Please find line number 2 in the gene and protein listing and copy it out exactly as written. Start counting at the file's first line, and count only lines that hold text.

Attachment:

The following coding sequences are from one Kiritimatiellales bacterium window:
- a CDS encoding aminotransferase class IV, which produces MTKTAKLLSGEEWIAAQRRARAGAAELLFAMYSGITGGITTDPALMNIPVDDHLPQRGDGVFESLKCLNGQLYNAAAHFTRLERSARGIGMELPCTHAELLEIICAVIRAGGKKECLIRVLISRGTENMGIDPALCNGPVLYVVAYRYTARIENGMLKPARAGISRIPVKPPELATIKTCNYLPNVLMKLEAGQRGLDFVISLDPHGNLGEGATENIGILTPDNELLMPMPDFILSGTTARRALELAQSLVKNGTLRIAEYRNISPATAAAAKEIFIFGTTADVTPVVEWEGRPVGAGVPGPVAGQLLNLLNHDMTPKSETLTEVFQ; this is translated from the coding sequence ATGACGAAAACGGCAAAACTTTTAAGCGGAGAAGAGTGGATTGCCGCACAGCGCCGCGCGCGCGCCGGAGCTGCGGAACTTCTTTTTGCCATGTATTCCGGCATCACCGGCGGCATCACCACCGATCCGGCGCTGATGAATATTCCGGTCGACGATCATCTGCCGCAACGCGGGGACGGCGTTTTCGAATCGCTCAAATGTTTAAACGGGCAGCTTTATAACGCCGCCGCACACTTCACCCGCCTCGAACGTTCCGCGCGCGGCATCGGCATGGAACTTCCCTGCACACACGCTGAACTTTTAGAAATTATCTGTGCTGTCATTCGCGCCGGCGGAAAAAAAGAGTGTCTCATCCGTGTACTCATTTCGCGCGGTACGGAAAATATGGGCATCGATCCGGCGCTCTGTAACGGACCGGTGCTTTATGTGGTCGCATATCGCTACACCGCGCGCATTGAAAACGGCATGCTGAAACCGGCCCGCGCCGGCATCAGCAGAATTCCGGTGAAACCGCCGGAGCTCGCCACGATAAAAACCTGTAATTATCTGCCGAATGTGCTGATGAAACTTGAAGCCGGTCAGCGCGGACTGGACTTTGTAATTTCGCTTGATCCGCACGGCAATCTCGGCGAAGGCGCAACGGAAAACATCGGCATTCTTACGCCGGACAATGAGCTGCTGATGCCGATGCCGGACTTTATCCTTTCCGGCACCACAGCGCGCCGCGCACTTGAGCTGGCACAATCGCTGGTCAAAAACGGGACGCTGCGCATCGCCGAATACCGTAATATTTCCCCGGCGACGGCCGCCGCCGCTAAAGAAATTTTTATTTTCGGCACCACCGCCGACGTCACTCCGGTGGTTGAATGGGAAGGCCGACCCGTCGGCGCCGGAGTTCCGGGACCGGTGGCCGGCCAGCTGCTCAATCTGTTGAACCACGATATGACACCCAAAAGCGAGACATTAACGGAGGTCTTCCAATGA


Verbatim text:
- a CDS encoding aminotransferase class IV, which produces MTKTAKLLSGEEWIAAQRRARAGAAELLFAMYSGITGGITTDPALMNIPVDDHLPQRGDGVFESLKCLNGQLYNAAAHFTRLERSARGIGMELPCTHAELLEIICAVIRAGGKKECLIRVLISRGTENMGIDPALCNGPVLYVVAYRYTARIENGMLKPARAGISRIPVKPPELATIKTCNYLPNVLMKLEAGQRGLDFVISLDPHGNLGEGATENIGILTPDNELLMPMPDFILSGTTARRALELAQSLVKNGTLRIAEYRNISPATAAAAKEIFIFGTTADVTPVVEWEGRPVGAGVPGPVAGQLLNLLNHDMTPKSETLTEVFQ; this is translated from the coding sequence ATGACGAAAACGGCAAAACTTTTAAGCGGAGAAGAGTGGATTGCCGCACAGCGCCGCGCGCGCGCCGGAGCTGCGGAACTTCTTTTTGCCATGTATTCCGGCATCACCGGCGGCATCACCACCGATCCGGCGCTGATGAATATTCCGGTCGACGATCATCTGCCGCAACGCGGGGACGGCGTTTTCGAATCGCTCAAATGTTTAAACGGGCAGCTTTATAACGCCGCCGCACACTTCACCCGCCTCGAACGTTCCGCGCGCGGCATCGGCATGGAACTTCCCTGCACACACGCTGAACTTTTAGAAATTATCTGTGCTGTCATTCGCGCCGGCGGAAAAAAAGAGTGTCTCATCCGTGTACTCATTTCGCGCGGTACGGAAAATATGGGCATCGATCCGGCGCTCTGTAACGGACCGGTGCTTTATGTGGTCGCATATCGCTACACCGCGCGCATTGAAAACGGCATGCTGAAACCGGCCCGCGCCGGCATCAGCAGAATTCCGGTGAAACCGCCGGAGCTCGCCACGATAAAAACCTGTAATTATCTGCCGAATGTGCTGATGAAACTTGAAGCCGGTCAGCGCGGACTGGACTTTGTAATTTCGCTTGATCCGCACGGCAATCTCGGCGAAGGCGCAACGGAAAACATCGGCATTCTTACGCCGGACAATGAGCTGCTGATGCCGATGCCGGACTTTATCCTTTCCGGCACCACAGCGCGCCGCGCACTTGAGCTGGCACAATCGCTGGTCAAAAACGGGACGCTGCGCATCGCCGAATACCGTAATATTTCCCCGGCGACGGCCGCCGCCGCTAAAGAAATTTTTATTTTCGGCACCACCGCCGACGTCACTCCGGTGGTTGAATGGGAAGGCCGACCCGTCGGCGCCGGAGTTCCGGGACCGGTGGCCGGCCAGCTGCTCAATCTGTTGAACCACGATATGACACCCAAAAGCGAGACATTAACGGAGGTCTTCCAATGA